Strictly for Gould fans (Rhapsody, 1999, etc).


Lady vet finds true love with scarred recluse, in another fast-paced, lubricious soaper from Gould.

Valerie Rochelle, DVM, wonders why no one’s ever seen Wyndhym Ashley Conrad III, new owner of the sprawling Stonelair estate. When Wynd’s factotum and resident giant, Santo Ducci, asks her to doctor a sick horse, she goes to Stonelair immediately, ignoring her fiancé’s concern. Teddy de Mornay is afraid that the guy might be a drug lord or something, and besides, he just gave Valerie a really enormous engagement ring, so he figures she owes him. According to her bitchy socialite mother, Marguerite, Teddy’s doing Valerie a huge favor by marrying her. All right, he’s the biggest cokehead in the Gulf-Stream-and-Gucci set, and he’s boffing Tiffani, the luscious occupant of the tenant cottage on his gentleman farm, every chance he gets. But it serves Valerie right: she pays more attention to animals than she does to Teddy. Once at Stonelair, Valerie meets Santo but not the mysterious owner. Not yet. More plot complications unfold: Wynd’s wicked and wildly overdressed ex begs for money she claims he owes her, in between shrieking bouts of sex with Lolo, a South American polo player, and any other male within clawing distance. Santo broods. Teddy schemes. Wynd is too knocked out on painkillers most of the time to care much. His deep, dark secret: a polo pony plowed a field with him, and he lost most of his face. Now he wears a scary black leather mask with eyeholes to cover his bandages. Valerie gets a load of this get-up and screams, but she figures out quickly enough that Wynd is actually a nice guy who loves animals and chocolate ice cream. A tender romance blossoms just as a host of nefarious supporting characters swing into action. Dogs are poisoned, hedgehogs frozen, and innocent people shot. But love triumphs.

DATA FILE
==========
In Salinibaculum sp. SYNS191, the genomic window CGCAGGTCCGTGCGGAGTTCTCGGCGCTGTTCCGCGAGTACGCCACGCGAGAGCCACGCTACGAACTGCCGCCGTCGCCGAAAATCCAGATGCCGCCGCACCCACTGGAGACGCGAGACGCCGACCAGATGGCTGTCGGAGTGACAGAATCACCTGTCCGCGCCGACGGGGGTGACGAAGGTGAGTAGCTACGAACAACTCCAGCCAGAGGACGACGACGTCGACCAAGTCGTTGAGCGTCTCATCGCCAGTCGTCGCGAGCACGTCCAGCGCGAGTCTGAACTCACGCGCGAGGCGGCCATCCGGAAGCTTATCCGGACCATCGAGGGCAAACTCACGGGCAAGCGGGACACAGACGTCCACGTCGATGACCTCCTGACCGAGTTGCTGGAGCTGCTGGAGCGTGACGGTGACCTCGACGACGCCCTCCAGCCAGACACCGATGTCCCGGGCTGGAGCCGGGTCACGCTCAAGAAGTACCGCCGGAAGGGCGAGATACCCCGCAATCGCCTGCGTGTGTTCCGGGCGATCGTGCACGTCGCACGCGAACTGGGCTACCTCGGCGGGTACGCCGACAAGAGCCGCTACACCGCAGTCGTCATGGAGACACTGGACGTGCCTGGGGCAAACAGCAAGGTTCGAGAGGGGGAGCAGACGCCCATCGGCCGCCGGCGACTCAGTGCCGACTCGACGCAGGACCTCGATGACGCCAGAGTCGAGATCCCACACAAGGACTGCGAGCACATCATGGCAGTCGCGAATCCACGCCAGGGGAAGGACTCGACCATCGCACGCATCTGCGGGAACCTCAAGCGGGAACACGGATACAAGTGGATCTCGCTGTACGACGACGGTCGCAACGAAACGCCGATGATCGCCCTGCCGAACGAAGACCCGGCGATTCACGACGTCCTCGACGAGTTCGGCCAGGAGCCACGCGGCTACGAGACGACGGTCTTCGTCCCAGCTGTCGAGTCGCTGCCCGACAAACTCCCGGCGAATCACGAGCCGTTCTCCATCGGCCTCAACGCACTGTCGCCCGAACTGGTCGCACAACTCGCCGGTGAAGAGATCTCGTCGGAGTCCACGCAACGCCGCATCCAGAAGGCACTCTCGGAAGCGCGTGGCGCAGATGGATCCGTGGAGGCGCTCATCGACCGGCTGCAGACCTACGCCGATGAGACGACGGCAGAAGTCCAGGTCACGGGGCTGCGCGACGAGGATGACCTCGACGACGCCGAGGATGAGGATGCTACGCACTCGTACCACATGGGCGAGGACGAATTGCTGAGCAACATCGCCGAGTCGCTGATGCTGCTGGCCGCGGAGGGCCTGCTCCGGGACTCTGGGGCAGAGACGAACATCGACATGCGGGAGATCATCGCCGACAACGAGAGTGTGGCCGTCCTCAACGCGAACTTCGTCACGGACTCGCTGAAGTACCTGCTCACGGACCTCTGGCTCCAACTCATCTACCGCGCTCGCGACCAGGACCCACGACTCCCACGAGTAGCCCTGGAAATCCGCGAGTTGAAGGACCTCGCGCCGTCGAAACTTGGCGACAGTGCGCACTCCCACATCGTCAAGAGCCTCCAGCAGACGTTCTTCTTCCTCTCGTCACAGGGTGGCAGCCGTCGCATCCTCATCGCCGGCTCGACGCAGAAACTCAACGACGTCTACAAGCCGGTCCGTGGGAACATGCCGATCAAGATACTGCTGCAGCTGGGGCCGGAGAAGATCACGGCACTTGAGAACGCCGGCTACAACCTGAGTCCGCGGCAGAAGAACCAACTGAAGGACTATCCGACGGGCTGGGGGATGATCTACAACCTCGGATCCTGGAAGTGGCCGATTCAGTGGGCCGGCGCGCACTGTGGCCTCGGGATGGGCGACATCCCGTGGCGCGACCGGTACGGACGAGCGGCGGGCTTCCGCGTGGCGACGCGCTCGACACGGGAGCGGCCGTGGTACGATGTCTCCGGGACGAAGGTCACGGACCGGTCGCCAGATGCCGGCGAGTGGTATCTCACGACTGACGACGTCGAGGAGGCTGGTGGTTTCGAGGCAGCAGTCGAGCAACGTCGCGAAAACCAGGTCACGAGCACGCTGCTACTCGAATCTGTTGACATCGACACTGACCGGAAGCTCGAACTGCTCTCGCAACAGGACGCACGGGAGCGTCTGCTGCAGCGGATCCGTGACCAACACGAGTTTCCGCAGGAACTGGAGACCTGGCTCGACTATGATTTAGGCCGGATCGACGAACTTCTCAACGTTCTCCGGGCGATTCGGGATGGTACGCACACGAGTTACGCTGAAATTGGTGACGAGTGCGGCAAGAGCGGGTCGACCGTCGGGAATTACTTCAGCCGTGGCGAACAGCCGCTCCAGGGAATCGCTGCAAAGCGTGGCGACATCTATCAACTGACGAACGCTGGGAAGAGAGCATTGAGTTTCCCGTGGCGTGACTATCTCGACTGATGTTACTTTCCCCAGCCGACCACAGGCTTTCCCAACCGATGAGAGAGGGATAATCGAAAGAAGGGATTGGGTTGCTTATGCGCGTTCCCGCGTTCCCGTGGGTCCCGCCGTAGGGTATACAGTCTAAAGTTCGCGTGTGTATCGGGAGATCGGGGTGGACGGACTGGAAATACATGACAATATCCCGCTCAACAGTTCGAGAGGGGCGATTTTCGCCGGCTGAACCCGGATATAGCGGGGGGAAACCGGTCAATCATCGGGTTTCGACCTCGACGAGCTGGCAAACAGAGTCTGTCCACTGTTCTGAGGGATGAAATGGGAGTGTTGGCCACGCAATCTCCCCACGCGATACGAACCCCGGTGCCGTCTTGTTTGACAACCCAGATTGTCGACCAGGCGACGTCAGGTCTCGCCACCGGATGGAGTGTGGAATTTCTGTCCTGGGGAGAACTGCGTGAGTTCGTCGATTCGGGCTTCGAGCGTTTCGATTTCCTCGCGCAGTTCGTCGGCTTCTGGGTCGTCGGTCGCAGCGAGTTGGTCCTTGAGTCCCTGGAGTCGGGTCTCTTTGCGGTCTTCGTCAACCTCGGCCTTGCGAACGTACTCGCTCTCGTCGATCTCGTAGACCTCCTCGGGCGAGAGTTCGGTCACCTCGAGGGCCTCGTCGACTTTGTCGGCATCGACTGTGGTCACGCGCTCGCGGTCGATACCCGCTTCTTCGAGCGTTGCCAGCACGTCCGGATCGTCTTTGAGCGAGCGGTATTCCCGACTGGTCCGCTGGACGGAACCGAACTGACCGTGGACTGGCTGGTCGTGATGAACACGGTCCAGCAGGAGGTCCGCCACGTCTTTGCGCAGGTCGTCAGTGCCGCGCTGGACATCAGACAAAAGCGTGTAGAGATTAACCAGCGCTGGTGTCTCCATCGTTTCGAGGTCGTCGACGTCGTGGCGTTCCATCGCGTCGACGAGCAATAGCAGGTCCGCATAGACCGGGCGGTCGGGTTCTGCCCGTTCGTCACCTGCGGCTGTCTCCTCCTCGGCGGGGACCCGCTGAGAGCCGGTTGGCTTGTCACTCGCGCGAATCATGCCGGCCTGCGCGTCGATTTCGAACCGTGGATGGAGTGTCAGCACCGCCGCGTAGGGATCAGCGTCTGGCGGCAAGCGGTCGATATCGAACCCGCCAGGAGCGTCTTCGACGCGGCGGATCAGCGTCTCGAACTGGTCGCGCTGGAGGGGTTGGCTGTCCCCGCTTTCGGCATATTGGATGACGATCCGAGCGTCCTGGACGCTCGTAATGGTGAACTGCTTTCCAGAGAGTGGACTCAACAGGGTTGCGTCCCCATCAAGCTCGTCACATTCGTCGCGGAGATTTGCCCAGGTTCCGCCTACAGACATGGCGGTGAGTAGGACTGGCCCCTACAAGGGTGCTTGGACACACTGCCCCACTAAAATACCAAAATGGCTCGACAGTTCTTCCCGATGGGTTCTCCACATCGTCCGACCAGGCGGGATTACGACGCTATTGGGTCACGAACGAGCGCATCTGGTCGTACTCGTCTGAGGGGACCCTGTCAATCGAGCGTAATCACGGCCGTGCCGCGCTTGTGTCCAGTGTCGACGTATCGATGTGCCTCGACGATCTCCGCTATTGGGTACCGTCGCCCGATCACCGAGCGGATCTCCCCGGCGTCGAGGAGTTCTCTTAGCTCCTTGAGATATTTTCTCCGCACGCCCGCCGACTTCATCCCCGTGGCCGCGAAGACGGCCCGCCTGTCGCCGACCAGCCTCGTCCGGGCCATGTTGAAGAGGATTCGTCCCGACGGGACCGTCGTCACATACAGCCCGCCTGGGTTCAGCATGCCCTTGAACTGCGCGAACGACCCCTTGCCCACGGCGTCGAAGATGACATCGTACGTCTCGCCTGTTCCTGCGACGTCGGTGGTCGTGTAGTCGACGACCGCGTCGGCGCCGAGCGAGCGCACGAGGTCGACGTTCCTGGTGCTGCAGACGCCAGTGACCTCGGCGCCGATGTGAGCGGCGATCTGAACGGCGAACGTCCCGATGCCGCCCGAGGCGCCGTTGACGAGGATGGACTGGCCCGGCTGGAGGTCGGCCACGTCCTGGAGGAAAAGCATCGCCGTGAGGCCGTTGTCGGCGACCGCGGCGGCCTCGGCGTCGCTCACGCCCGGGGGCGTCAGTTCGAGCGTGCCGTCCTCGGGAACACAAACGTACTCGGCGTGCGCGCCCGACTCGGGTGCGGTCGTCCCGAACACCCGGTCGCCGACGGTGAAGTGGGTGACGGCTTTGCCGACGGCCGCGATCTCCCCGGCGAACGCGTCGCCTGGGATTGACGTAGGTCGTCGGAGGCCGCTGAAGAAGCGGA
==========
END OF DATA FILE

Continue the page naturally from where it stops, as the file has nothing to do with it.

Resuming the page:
Strictly for Gould fans (Rhapsody, 1999, etc).

Pub Date: Aug. 6, 2001

ISBN: 0-525-94607-1

Page Count: 336

Publisher: Dutton

Review Posted Online: June 24, 2010

Kirkus Reviews Issue: May 15, 2001

Did you like this book?

No Comments Yet

Packed with riveting drama and painful truths, this book powerfully illustrates the devastation of abuse—and the strength of...